The UK Independence Party’s housing policy for the General Election hinges around a huge expansion in modular factory-built housing - but there would be restrictions on the sale of them.
The party’s manifesto - launched when the major parties were still refraining from high-profile campaigning following the Manchester bombing - says that in government it would roll out high quality, low cost factory-built modular homes, affordable on the national average wage of £26,000.
This would be possible by the redirecting of some of the £1 billion the party says will be under UK control when it no longer contributes to the EU regional development budget, following Brexit.
“We anticipate the total cost for a two-bedroom house will be under £100,000, including land purchase and restoration, construction, infrastructure and a contribution to the costs of the [newly set-up] Housing Development Corporation” says the party’s manifesto.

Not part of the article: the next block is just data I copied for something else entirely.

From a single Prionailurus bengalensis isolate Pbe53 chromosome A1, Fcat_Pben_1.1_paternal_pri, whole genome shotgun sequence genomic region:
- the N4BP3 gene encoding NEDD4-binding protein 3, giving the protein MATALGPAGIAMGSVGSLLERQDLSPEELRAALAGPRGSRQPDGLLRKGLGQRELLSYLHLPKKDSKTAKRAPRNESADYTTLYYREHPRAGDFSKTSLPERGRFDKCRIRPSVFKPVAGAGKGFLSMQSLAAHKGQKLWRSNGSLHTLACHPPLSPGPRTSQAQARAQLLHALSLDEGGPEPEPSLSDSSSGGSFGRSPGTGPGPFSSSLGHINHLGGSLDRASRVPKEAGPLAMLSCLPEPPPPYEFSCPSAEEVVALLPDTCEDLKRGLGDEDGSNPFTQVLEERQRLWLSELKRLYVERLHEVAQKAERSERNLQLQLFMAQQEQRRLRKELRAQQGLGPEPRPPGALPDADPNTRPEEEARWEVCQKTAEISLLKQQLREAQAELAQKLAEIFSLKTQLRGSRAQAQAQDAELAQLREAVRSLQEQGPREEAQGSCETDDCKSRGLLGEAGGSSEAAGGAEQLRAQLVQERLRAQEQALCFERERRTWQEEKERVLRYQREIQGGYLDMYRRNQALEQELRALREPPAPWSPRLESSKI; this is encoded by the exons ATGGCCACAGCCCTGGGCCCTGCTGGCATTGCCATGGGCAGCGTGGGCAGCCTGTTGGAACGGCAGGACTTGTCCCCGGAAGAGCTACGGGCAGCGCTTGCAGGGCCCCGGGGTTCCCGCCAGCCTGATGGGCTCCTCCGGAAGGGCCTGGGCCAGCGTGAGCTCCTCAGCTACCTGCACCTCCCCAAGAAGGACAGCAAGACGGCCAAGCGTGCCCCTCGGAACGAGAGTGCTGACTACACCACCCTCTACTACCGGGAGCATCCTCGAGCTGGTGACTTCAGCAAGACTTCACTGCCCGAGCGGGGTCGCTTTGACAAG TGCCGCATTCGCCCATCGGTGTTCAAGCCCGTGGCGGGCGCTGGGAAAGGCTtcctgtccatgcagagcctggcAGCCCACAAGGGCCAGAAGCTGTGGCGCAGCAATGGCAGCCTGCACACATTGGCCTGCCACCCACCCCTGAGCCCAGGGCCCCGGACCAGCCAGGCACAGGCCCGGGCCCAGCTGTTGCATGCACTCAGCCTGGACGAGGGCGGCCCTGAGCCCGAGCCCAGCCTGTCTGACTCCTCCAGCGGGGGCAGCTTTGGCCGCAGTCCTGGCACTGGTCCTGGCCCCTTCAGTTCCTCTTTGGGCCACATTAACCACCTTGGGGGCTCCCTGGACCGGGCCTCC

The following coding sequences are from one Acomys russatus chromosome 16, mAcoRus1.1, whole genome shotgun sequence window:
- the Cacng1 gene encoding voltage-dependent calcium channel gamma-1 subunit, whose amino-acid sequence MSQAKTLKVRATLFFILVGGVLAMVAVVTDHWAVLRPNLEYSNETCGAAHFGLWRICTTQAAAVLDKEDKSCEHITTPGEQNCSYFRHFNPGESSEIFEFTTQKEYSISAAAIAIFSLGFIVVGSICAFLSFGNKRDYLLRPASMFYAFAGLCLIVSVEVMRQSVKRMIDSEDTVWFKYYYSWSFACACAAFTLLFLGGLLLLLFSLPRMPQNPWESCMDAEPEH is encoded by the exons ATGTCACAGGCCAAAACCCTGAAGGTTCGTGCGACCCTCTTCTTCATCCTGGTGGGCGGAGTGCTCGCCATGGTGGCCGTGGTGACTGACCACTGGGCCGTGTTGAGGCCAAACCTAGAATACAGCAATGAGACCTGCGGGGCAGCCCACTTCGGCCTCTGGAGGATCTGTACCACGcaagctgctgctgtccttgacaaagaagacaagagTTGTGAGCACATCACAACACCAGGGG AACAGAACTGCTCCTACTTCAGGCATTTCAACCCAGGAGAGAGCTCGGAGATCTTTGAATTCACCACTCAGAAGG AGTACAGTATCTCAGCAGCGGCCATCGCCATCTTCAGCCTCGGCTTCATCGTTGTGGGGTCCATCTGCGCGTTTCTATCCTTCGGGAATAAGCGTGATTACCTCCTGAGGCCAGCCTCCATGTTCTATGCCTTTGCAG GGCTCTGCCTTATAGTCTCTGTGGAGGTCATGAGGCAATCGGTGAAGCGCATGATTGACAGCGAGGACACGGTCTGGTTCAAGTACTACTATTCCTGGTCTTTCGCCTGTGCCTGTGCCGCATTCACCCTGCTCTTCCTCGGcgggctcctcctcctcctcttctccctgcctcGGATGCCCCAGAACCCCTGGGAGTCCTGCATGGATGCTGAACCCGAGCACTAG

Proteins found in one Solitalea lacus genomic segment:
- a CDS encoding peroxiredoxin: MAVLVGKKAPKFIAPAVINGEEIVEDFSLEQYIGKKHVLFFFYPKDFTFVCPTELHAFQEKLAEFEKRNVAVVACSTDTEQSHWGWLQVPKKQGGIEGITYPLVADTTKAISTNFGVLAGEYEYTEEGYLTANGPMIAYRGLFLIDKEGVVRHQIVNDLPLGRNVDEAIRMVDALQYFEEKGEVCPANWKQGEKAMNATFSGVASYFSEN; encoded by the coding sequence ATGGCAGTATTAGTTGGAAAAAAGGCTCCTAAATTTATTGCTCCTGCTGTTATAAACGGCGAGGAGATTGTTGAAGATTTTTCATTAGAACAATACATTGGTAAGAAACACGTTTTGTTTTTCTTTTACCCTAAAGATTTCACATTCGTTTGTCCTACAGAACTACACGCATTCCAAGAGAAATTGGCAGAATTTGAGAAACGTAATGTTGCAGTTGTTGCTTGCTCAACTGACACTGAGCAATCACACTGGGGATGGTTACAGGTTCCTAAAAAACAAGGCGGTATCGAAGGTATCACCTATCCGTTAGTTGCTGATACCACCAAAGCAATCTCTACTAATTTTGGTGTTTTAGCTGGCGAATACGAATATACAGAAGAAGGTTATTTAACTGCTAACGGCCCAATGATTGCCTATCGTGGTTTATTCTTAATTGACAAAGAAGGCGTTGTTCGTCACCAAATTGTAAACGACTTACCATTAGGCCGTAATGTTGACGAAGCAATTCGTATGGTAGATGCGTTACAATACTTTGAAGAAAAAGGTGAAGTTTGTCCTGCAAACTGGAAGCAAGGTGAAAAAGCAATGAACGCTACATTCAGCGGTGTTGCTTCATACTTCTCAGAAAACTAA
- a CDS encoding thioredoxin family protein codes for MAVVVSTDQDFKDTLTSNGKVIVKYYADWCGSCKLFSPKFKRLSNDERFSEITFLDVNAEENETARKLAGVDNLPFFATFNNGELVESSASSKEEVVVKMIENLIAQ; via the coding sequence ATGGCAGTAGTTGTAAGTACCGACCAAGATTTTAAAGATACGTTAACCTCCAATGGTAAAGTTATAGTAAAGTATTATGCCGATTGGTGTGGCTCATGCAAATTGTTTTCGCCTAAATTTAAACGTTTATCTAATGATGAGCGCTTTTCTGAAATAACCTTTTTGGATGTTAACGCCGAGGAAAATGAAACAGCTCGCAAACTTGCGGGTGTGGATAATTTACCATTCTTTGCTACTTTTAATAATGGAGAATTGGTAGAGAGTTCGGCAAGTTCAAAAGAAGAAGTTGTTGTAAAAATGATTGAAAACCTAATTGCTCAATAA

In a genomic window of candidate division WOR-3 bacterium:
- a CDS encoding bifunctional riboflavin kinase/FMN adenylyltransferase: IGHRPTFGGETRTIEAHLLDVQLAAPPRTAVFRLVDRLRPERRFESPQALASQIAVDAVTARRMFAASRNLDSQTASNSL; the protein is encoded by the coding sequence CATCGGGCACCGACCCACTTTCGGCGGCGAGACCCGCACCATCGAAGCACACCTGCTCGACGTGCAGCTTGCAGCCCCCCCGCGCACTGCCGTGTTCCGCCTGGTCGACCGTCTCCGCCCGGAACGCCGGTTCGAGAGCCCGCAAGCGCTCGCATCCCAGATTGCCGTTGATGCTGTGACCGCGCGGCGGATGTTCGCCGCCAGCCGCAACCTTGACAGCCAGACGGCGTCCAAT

These homes will be for owner occupation and not rental, says the party - but the owners will be unable to sell them on the open market.
If a purchaser wishes to dispose of the property, says UKIP, they “must sell them back to the HDC at a guaranteed price of cost plus inflation over the period of ownership. Ownership can, however, be retained indefinitely.”
UKIP describes this as “The housing crisis solved.”
In addition the party wants funds from council and housing association Right To Buy programmes to be put back into what it calls ”community housing” and to allow mortgages “to become inheritable, as they are in other countries.”
You can see the party’s full manifesto here.